- Screening of HNF1A and HNF4A mutation and clinical phenotype analysis in a large cohort of Chinese patients with maturity-onset diabetes of the young. [Journal Article]
- ADActa Diabetol 2018 Oct 06
- CONCLUSIONS: The prevalence of HNF1A mutation was relatively lower in Mainland China and HNF4A mutation was rare. Serum hsCRP concentrations performed well in discriminating MODY3 from T2DM. Molecular diagnosis of MODY3/1 did transform management in clinical practice and facilitated the glycemic control.
- Glimepiride monotherapy versus combination of glimepiride and linagliptin therapy in patients with HNF1A-diabetes: a protocol for a randomised, double-blinded, placebo-controlled trial. [Journal Article]
- BOBMJ Open 2018 Oct 03; 8(10):e022517
- Hepatocyte nuclear factor 1α (HNF1A)-diabetes is the most common monogenetic subtype of diabetes. Strict glycaemic control is crucial for a good prognosis for patients with HNF1A-diabetes. Sulfonylur...
Hepatocyte nuclear factor 1α (HNF1A)-diabetes is the most common monogenetic subtype of diabetes. Strict glycaemic control is crucial for a good prognosis for patients with HNF1A-diabetes. Sulfonylurea (SU) is used as a first-line therapy in HNF1A-diabetes. However, SU therapy may be problematic as it confers a high risk of hypoglycaemia. We hypothesise that low dose of SU in combination with a dipeptidyl peptidase 4 inhibitor provides a safer and more efficacious treatment in patients with HNF1A-diabetes compared with SU as monotherapy.
- Successful switching from insulin to sulfonylurea in a 3-month-old infant with diabetes due to p.G53D mutation in KCNJ11. [Journal Article]
- APAnn Pediatr Endocrinol Metab 2018; 23(3):154-157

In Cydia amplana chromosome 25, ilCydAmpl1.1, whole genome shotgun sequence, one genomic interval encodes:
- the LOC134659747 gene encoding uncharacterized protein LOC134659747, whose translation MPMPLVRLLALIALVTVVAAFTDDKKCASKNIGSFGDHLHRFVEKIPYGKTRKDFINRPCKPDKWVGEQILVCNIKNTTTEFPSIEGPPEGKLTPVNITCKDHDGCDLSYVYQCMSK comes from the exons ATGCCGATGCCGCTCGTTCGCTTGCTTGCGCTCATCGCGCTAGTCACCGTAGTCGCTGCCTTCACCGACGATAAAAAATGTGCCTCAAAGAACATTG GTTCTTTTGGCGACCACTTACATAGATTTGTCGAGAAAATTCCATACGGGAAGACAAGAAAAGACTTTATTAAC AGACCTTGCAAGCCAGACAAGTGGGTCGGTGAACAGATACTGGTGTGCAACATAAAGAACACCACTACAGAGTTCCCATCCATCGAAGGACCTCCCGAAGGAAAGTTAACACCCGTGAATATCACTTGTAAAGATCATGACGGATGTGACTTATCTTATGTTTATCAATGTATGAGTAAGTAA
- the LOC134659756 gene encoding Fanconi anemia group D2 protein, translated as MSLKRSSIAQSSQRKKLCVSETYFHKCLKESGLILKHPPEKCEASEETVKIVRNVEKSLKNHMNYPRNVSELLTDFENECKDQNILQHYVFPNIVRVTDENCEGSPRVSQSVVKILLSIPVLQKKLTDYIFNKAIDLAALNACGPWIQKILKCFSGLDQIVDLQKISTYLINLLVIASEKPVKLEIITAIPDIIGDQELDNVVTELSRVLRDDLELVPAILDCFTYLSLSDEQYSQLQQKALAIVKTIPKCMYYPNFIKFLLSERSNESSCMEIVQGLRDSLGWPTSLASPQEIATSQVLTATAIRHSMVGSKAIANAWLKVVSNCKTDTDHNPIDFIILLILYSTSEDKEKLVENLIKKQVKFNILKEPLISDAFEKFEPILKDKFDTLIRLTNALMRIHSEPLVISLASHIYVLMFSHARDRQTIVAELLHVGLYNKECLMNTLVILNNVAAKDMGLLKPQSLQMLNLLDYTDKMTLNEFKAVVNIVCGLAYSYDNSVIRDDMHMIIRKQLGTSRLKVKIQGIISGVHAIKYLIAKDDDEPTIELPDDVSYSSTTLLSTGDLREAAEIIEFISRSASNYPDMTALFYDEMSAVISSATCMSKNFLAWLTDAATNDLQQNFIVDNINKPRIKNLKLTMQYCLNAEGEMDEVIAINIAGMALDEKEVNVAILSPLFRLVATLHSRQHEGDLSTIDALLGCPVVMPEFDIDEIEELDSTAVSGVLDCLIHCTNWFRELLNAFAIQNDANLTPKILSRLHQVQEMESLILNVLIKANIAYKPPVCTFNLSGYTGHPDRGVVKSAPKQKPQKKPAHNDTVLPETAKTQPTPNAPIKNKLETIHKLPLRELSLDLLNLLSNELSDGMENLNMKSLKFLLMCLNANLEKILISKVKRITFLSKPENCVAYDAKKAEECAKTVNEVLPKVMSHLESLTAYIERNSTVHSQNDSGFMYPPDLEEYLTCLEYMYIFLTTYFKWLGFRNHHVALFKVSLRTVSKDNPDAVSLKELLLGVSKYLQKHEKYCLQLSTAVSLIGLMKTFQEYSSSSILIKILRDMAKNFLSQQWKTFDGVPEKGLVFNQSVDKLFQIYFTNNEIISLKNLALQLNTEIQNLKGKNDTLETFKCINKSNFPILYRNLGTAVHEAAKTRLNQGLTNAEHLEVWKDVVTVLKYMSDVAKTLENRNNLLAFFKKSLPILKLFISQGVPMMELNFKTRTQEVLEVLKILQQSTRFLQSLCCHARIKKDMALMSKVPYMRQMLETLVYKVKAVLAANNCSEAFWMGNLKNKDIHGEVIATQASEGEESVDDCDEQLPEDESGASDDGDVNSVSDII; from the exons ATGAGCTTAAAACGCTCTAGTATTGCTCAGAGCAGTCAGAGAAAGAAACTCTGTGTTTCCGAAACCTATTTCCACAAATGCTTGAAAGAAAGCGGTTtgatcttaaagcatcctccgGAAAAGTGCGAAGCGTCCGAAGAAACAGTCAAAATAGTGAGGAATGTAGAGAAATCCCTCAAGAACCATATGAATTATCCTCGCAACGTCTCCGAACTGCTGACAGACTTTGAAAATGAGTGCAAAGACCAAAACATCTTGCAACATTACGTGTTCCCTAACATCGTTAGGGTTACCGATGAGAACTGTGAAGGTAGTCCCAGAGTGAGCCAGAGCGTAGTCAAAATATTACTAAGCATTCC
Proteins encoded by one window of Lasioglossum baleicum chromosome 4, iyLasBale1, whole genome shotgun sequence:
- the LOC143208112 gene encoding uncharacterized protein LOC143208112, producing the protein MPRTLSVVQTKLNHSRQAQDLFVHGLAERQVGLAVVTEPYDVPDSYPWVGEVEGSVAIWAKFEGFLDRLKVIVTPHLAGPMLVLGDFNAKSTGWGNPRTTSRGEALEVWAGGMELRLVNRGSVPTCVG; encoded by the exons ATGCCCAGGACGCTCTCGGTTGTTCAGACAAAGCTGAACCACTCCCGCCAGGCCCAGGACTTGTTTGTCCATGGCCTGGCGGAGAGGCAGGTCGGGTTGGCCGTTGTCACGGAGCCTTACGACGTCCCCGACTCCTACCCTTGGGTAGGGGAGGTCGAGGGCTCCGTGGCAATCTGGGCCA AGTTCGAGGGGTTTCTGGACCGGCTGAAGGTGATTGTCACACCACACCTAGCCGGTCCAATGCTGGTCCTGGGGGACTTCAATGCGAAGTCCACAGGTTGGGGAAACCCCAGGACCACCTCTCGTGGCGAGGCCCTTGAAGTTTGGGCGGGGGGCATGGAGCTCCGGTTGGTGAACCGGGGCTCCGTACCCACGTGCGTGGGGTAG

- Permanent neonatal diabetes mellitus is most commonly caused by mutations in the ATP-sensitive potassium channel (KATP) subunits. Prompt initiation of sulfonylurea treatment can improve glycemic cont...
Permanent neonatal diabetes mellitus is most commonly caused by mutations in the ATP-sensitive potassium channel (KATP) subunits. Prompt initiation of sulfonylurea treatment can improve glycemic control in children with KCNJ11 mutation. In this report, we present a case of permanent neonatal diabetes caused by a mutation in the KCNJ11 gene that was successfully treated via early switching of insulin to sulfonylurea treatment. A 53-day-old female infant presented with diabetic ketoacidosis. Insulin was administered for the ketoacidosis and blood glucose regulation. At 3 months of age, using genomic DNA extracted from peripheral lymphocytes, direct sequencing of KCNJ11 identified a heterozygous mutation of c.158G>A (p.G53D) and confirmed the diagnosis of permanent neonatal diabetes mellitus. Subsequently, treatment with sulfonylurea was initiated, and the insulin dose was gradually tapered. At 4 months of age, insulin therapy was discontinued, and sulfonylurea (glimepiride, 0.75 mg/kg) was administered alone. At 6 months after initiation of administration of sulfonylurea monotherapy, blood glucose control was stable, and no hypoglycemic events or developmental delays were reported. C-peptide levels increased during treatment with sulfonylurea. Early switching to sulfonylurea in infants with permanent diabetes mellitus owing to a KCNJ11 mutation could successfully help regulate glycemic control, which suggests the need for early genetic testing in patients presenting with diabetes before 6 months of age.